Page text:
Local governments that signed the adhesion to the Global Covenant of Mayors for the Climate and Energy in Latin America and the Caribbean (GCoM-LAC) already have successes in the commitment to follow up the actions in search of a more sustainable and resilient future in the cities. Municipalities in the region are supported by the broad community that makes up the GCoM-LAC to advance climate action in three key areas: mitigating greenhouse gas emissions, identifying and adapting to the risks associated with climate change and increasing access clean and affordable energy.
According to data reported by city halls to the unified CDP & ICLEI platform and validated last year, 94 cities had already achieved at least one of the steps related to mitigating greenhouse gas emissions, 82 reached the stage of Adaptation to climate change and 33 are in Compliance with the current pillars of the Covenant, that is, they are cities that carried out all the sub-stages of mitigation and adaptation, which are part of the city’s Climate Action Plan. 116 cities worldwide has reached Compliance which means that more than 25% of those counties are in Latin America and Caribbean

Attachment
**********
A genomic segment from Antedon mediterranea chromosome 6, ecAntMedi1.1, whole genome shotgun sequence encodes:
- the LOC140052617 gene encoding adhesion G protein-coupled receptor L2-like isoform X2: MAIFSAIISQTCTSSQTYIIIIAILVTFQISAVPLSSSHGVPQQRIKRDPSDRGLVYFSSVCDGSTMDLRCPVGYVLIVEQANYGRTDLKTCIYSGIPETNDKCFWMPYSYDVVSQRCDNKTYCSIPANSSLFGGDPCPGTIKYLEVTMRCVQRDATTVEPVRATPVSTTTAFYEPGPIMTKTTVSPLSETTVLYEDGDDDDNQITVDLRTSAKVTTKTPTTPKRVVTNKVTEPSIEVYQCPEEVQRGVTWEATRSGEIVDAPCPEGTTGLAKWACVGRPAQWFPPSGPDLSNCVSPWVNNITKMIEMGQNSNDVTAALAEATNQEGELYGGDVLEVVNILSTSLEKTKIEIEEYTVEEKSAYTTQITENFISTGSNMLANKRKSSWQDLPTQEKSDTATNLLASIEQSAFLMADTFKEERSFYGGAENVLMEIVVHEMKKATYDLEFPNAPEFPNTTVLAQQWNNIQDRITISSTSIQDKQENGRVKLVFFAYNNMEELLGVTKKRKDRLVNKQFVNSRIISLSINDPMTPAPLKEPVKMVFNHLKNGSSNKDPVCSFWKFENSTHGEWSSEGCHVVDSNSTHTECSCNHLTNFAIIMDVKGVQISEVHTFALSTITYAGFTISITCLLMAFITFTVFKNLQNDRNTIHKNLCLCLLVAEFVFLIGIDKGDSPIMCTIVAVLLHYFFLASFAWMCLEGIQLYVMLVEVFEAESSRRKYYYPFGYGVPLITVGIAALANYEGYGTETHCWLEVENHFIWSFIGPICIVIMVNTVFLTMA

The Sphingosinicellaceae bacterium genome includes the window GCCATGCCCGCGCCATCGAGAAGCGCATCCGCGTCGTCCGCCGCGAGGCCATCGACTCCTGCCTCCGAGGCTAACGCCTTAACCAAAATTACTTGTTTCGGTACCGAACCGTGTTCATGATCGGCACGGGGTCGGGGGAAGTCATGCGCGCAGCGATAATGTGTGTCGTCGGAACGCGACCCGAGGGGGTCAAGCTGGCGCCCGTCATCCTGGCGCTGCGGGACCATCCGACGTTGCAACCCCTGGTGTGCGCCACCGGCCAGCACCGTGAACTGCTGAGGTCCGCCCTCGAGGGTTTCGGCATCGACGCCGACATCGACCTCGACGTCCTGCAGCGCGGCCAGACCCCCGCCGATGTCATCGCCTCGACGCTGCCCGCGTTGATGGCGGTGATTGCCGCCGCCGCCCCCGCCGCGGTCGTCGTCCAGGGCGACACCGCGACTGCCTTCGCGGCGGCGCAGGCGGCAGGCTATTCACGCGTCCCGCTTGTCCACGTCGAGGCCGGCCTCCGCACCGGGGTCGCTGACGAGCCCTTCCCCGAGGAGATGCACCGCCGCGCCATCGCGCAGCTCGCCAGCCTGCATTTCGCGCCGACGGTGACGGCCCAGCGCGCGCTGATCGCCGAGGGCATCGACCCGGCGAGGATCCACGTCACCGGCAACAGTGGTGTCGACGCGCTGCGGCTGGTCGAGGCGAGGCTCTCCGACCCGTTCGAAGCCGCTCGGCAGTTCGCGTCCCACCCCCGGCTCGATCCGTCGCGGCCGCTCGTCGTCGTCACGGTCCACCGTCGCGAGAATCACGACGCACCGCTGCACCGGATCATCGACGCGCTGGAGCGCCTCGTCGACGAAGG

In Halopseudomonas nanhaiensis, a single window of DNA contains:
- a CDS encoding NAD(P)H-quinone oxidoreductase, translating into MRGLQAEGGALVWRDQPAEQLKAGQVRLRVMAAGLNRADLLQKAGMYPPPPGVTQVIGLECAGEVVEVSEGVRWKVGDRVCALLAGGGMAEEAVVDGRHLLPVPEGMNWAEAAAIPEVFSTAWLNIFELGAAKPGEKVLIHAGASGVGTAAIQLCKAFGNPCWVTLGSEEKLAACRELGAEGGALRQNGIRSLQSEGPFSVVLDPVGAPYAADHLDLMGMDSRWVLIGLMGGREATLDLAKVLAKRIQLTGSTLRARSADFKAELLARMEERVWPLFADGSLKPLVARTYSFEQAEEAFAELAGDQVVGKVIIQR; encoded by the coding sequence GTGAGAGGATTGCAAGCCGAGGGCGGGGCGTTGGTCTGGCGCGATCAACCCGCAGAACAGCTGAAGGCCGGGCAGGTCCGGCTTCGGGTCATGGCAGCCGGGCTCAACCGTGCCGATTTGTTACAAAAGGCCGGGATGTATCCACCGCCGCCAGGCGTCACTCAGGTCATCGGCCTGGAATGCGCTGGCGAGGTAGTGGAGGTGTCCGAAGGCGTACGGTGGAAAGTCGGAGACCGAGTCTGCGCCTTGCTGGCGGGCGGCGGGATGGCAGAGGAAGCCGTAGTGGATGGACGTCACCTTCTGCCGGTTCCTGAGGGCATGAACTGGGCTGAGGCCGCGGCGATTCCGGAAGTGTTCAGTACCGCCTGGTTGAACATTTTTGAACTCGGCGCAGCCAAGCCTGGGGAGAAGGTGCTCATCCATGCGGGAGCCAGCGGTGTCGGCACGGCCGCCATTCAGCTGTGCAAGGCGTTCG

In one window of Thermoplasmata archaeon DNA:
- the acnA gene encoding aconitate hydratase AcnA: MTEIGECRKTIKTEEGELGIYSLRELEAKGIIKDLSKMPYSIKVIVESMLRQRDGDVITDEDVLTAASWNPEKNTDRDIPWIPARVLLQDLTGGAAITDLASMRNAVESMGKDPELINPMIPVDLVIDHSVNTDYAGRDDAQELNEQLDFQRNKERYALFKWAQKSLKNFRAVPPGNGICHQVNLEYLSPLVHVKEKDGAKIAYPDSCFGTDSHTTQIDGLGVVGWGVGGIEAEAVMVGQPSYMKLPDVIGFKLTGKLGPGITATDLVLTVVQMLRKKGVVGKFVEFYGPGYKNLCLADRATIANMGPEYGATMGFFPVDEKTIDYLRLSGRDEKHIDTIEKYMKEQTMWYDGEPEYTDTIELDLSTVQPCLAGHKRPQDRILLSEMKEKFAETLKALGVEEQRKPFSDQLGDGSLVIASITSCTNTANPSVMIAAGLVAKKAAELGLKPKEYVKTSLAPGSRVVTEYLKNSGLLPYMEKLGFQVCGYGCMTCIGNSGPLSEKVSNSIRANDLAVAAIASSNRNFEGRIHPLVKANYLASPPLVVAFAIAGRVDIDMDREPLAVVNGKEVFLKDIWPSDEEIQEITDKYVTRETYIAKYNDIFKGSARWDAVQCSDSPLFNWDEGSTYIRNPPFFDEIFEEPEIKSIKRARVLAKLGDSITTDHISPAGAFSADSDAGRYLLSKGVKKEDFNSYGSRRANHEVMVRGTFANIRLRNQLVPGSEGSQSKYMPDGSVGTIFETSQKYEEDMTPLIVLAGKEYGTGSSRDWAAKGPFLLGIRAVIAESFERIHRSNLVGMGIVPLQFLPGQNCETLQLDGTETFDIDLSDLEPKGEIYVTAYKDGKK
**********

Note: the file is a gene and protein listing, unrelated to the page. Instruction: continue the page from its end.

Each of these steps is proposed with the purpose of ensuring solid phases of diagnosis, establishment of goals and objectives for adaptation and mitigation, planning and monitoring. In addition, they allow aggregation and comparison with the actions of other cities. All stages have steps for their complete fulfillment.
In terms of mitigation, it is proposed that cities submit their greenhouse gas (GHG) emission inventories, establish and communicate their emission reduction targets and develop actions to achieve these goals. The progress in adaptation is perceived when there is the preparation and submission of an assessment of climate risks and vulnerabilities, the establishment of objectives and the preparation of a plan at the local level.
It is then expected that local governments will be able to develop projects for mitigation and adaptation to climate change (climate resilience), which can be presented in two separate plans or in a single integrated plan. The Covenant, in Latin America and the Caribbean, receives the data reported in relation to each of these stages and their respective sub-stages through the unified CDP & ICLEI platform, validating them with partner institutions.